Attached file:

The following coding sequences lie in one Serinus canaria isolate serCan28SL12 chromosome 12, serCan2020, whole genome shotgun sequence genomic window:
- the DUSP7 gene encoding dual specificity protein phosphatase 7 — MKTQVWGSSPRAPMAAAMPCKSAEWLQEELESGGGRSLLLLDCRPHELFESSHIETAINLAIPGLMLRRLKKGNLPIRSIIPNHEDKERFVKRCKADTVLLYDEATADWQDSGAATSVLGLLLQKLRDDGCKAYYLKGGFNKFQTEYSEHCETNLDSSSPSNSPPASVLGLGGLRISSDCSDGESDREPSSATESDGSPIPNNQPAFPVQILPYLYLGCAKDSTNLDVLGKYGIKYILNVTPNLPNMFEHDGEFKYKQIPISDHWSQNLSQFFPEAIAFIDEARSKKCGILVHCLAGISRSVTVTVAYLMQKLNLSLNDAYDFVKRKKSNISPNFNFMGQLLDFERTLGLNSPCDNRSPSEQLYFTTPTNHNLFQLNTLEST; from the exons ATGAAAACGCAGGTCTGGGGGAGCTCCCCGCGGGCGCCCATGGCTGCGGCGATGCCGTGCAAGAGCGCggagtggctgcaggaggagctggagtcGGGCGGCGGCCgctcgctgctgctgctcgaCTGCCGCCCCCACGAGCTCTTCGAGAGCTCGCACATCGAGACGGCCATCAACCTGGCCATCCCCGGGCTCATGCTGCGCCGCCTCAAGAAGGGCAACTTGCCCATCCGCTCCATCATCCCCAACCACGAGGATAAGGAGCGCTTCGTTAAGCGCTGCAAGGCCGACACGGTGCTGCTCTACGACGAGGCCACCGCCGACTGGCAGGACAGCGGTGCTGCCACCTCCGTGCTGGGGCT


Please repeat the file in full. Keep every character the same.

The following coding sequences lie in one Serinus canaria isolate serCan28SL12 chromosome 12, serCan2020, whole genome shotgun sequence genomic window:
- the DUSP7 gene encoding dual specificity protein phosphatase 7 — MKTQVWGSSPRAPMAAAMPCKSAEWLQEELESGGGRSLLLLDCRPHELFESSHIETAINLAIPGLMLRRLKKGNLPIRSIIPNHEDKERFVKRCKADTVLLYDEATADWQDSGAATSVLGLLLQKLRDDGCKAYYLKGGFNKFQTEYSEHCETNLDSSSPSNSPPASVLGLGGLRISSDCSDGESDREPSSATESDGSPIPNNQPAFPVQILPYLYLGCAKDSTNLDVLGKYGIKYILNVTPNLPNMFEHDGEFKYKQIPISDHWSQNLSQFFPEAIAFIDEARSKKCGILVHCLAGISRSVTVTVAYLMQKLNLSLNDAYDFVKRKKSNISPNFNFMGQLLDFERTLGLNSPCDNRSPSEQLYFTTPTNHNLFQLNTLEST; from the exons ATGAAAACGCAGGTCTGGGGGAGCTCCCCGCGGGCGCCCATGGCTGCGGCGATGCCGTGCAAGAGCGCggagtggctgcaggaggagctggagtcGGGCGGCGGCCgctcgctgctgctgctcgaCTGCCGCCCCCACGAGCTCTTCGAGAGCTCGCACATCGAGACGGCCATCAACCTGGCCATCCCCGGGCTCATGCTGCGCCGCCTCAAGAAGGGCAACTTGCCCATCCGCTCCATCATCCCCAACCACGAGGATAAGGAGCGCTTCGTTAAGCGCTGCAAGGCCGACACGGTGCTGCTCTACGACGAGGCCACCGCCGACTGGCAGGACAGCGGTGCTGCCACCTCCGTGCTGGGGCT